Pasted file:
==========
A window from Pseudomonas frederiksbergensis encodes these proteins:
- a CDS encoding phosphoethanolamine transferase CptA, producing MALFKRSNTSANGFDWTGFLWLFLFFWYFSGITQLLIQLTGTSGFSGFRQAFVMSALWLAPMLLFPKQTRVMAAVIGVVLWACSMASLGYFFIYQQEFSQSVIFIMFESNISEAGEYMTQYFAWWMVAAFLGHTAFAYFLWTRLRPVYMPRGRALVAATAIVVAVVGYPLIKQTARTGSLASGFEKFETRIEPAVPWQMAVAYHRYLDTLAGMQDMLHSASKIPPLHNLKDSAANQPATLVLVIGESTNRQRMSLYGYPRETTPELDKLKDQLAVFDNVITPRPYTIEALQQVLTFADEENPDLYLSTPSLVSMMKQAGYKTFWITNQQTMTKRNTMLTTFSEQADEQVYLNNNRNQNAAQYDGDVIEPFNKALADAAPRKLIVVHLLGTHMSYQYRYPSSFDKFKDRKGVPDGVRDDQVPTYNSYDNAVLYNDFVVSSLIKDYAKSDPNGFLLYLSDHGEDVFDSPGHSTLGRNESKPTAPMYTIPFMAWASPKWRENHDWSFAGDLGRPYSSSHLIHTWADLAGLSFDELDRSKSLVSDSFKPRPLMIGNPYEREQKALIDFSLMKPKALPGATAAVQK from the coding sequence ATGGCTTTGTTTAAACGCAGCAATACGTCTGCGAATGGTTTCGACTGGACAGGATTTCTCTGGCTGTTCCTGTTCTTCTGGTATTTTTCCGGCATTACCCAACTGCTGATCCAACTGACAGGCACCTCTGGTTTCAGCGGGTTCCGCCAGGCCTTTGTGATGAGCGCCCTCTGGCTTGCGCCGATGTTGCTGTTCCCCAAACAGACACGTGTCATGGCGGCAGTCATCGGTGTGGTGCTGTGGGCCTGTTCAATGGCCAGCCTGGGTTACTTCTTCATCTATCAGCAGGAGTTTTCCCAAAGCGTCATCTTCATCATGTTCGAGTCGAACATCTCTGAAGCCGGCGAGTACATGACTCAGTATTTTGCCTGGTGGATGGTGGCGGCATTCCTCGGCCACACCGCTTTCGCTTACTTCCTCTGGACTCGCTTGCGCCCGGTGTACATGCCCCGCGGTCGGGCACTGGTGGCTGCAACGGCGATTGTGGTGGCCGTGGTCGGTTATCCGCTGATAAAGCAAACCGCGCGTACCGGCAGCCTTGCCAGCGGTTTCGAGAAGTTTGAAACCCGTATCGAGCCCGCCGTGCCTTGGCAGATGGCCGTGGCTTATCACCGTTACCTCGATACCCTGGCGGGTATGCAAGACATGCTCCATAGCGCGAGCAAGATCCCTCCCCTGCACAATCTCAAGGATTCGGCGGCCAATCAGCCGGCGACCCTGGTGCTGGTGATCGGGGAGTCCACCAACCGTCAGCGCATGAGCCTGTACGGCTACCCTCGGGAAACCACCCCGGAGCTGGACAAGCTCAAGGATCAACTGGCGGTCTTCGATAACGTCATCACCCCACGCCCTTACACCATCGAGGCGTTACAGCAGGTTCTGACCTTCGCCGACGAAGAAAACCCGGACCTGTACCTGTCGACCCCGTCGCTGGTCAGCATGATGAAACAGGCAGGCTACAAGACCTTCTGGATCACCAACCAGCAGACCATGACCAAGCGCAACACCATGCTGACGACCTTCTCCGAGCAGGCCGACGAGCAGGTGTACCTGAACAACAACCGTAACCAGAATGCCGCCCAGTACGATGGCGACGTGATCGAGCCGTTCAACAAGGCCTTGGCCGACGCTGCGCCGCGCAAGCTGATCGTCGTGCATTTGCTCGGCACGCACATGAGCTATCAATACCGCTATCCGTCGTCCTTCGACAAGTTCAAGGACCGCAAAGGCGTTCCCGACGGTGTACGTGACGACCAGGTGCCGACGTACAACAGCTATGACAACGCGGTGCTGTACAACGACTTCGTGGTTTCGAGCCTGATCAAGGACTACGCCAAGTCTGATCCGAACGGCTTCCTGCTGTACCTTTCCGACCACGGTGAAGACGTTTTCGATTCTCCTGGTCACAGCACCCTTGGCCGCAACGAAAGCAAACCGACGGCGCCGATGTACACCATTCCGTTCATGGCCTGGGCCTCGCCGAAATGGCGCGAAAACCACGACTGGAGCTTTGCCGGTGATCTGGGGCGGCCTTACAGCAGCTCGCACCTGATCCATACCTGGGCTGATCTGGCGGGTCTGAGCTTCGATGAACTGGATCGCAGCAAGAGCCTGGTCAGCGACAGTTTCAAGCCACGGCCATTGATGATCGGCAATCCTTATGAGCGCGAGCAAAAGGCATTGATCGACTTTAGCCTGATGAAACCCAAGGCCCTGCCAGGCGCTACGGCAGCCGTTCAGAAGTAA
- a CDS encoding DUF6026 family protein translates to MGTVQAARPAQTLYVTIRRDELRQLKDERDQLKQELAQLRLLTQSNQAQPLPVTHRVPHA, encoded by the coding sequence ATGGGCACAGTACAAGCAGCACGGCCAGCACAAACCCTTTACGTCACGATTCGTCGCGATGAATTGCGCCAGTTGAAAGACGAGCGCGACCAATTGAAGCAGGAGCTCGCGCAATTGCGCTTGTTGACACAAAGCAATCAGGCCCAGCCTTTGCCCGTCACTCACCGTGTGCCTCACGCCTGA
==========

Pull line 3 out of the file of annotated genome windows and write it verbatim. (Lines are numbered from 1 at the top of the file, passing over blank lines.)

- a CDS encoding DUF6026 family protein translates to MGTVQAARPAQTLYVTIRRDELRQLKDERDQLKQELAQLRLLTQSNQAQPLPVTHRVPHA, encoded by the coding sequence ATGGGCACAGTACAAGCAGCACGGCCAGCACAAACCCTTTACGTCACGATTCGTCGCGATGAATTGCGCCAGTTGAAAGACGAGCGCGACCAATTGAAGCAGGAGCTCGCGCAATTGCGCTTGTTGACACAAAGCAATCAGGCCCAGCCTTTGCCCGTCACTCACCGTGTGCCTCACGCCTGA